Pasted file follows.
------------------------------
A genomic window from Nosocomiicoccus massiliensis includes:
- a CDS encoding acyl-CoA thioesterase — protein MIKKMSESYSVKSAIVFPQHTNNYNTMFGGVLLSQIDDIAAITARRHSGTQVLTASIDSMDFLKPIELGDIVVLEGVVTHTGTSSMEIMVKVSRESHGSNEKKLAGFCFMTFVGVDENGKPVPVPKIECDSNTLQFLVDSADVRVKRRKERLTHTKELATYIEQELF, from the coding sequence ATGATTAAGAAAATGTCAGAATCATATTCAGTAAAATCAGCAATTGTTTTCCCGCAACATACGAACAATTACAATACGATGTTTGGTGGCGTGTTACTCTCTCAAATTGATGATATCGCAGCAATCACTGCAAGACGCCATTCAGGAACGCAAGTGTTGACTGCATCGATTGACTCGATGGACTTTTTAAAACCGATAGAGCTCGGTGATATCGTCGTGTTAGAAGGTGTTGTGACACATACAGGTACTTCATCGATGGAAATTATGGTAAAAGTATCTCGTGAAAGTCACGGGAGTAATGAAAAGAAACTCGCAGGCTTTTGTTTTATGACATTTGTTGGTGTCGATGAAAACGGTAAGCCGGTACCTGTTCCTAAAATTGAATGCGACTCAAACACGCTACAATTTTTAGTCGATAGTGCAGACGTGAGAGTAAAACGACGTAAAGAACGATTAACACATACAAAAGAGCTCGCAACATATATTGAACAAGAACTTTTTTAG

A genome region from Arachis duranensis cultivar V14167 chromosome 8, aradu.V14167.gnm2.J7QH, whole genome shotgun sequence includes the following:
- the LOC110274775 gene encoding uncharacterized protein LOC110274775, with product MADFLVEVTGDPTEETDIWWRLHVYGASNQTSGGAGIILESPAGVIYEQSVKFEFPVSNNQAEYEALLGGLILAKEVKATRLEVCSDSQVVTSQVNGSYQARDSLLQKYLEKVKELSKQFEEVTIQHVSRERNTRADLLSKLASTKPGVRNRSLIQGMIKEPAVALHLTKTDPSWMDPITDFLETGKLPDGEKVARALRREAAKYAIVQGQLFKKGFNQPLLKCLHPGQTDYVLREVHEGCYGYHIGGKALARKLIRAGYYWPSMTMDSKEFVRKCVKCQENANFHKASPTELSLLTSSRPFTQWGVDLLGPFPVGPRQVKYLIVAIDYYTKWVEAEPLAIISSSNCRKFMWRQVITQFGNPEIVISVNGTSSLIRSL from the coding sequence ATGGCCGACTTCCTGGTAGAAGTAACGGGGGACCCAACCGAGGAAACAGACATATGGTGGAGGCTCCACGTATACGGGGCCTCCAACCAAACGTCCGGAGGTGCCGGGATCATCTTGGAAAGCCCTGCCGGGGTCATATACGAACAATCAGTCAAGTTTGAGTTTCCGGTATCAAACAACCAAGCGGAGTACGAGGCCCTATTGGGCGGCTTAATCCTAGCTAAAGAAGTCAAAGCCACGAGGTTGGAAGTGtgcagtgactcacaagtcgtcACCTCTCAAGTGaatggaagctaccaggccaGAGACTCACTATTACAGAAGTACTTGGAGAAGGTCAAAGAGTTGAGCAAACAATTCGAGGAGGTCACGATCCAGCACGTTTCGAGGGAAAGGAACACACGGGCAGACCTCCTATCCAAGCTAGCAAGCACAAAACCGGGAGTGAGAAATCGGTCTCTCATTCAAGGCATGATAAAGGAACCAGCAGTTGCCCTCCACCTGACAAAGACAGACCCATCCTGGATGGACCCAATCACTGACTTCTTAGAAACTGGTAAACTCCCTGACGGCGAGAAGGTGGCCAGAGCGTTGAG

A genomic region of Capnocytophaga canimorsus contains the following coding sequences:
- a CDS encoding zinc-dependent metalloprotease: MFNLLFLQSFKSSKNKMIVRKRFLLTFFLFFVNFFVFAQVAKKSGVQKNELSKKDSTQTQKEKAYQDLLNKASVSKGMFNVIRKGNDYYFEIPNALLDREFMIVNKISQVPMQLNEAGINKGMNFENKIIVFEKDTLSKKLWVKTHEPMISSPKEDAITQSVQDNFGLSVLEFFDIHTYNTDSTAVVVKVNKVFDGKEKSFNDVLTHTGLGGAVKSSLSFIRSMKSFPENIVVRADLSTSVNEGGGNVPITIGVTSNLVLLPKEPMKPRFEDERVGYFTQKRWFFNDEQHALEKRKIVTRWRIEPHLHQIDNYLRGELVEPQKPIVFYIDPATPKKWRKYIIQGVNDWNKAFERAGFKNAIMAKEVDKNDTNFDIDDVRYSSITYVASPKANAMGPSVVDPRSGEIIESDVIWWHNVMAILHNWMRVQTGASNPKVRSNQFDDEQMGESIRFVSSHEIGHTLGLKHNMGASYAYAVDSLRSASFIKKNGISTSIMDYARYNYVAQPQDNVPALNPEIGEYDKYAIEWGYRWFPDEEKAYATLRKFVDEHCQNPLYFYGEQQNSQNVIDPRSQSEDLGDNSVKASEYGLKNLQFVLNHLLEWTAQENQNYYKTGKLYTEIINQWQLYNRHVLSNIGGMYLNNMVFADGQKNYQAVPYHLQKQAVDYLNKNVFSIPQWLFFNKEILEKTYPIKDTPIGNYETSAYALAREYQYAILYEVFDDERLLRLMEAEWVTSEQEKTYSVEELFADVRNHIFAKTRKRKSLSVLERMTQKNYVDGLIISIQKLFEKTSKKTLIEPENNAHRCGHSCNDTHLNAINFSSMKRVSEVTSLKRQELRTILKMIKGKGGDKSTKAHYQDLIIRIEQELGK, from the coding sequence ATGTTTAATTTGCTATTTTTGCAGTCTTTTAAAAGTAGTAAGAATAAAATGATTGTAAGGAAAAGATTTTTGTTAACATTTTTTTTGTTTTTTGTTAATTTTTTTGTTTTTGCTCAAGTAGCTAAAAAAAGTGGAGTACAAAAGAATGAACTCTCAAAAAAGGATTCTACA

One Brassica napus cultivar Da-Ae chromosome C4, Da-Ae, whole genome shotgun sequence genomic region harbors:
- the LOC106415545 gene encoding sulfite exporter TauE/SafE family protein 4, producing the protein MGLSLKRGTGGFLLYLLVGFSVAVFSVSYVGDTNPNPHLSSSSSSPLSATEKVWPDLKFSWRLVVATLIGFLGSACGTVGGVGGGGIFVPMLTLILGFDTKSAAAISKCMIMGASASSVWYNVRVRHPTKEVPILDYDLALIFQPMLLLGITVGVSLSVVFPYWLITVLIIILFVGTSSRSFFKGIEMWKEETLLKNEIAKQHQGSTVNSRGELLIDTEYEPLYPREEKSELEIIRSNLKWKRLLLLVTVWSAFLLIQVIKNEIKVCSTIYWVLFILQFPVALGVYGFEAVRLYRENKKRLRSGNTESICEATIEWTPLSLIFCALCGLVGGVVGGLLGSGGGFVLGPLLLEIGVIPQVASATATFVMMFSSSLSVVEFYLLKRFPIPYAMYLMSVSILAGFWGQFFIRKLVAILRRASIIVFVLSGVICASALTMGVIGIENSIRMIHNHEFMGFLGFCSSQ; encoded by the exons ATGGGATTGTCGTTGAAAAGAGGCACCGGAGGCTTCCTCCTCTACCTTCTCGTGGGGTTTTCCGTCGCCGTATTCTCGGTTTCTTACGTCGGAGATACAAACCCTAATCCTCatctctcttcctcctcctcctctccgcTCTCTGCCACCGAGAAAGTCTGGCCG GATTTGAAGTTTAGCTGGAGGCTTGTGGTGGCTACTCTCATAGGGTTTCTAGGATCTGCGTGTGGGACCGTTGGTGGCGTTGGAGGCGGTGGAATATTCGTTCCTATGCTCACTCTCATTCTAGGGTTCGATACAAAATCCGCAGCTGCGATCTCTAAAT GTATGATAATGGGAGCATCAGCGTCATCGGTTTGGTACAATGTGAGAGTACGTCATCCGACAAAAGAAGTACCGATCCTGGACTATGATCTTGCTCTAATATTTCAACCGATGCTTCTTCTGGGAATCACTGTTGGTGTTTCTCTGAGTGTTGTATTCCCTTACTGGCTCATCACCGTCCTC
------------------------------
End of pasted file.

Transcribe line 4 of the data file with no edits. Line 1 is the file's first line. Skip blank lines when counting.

- the LOC110274775 gene encoding uncharacterized protein LOC110274775, with product MADFLVEVTGDPTEETDIWWRLHVYGASNQTSGGAGIILESPAGVIYEQSVKFEFPVSNNQAEYEALLGGLILAKEVKATRLEVCSDSQVVTSQVNGSYQARDSLLQKYLEKVKELSKQFEEVTIQHVSRERNTRADLLSKLASTKPGVRNRSLIQGMIKEPAVALHLTKTDPSWMDPITDFLETGKLPDGEKVARALRREAAKYAIVQGQLFKKGFNQPLLKCLHPGQTDYVLREVHEGCYGYHIGGKALARKLIRAGYYWPSMTMDSKEFVRKCVKCQENANFHKASPTELSLLTSSRPFTQWGVDLLGPFPVGPRQVKYLIVAIDYYTKWVEAEPLAIISSSNCRKFMWRQVITQFGNPEIVISVNGTSSLIRSL from the coding sequence ATGGCCGACTTCCTGGTAGAAGTAACGGGGGACCCAACCGAGGAAACAGACATATGGTGGAGGCTCCACGTATACGGGGCCTCCAACCAAACGTCCGGAGGTGCCGGGATCATCTTGGAAAGCCCTGCCGGGGTCATATACGAACAATCAGTCAAGTTTGAGTTTCCGGTATCAAACAACCAAGCGGAGTACGAGGCCCTATTGGGCGGCTTAATCCTAGCTAAAGAAGTCAAAGCCACGAGGTTGGAAGTGtgcagtgactcacaagtcgtcACCTCTCAAGTGaatggaagctaccaggccaGAGACTCACTATTACAGAAGTACTTGGAGAAGGTCAAAGAGTTGAGCAAACAATTCGAGGAGGTCACGATCCAGCACGTTTCGAGGGAAAGGAACACACGGGCAGACCTCCTATCCAAGCTAGCAAGCACAAAACCGGGAGTGAGAAATCGGTCTCTCATTCAAGGCATGATAAAGGAACCAGCAGTTGCCCTCCACCTGACAAAGACAGACCCATCCTGGATGGACCCAATCACTGACTTCTTAGAAACTGGTAAACTCCCTGACGGCGAGAAGGTGGCCAGAGCGTTGAG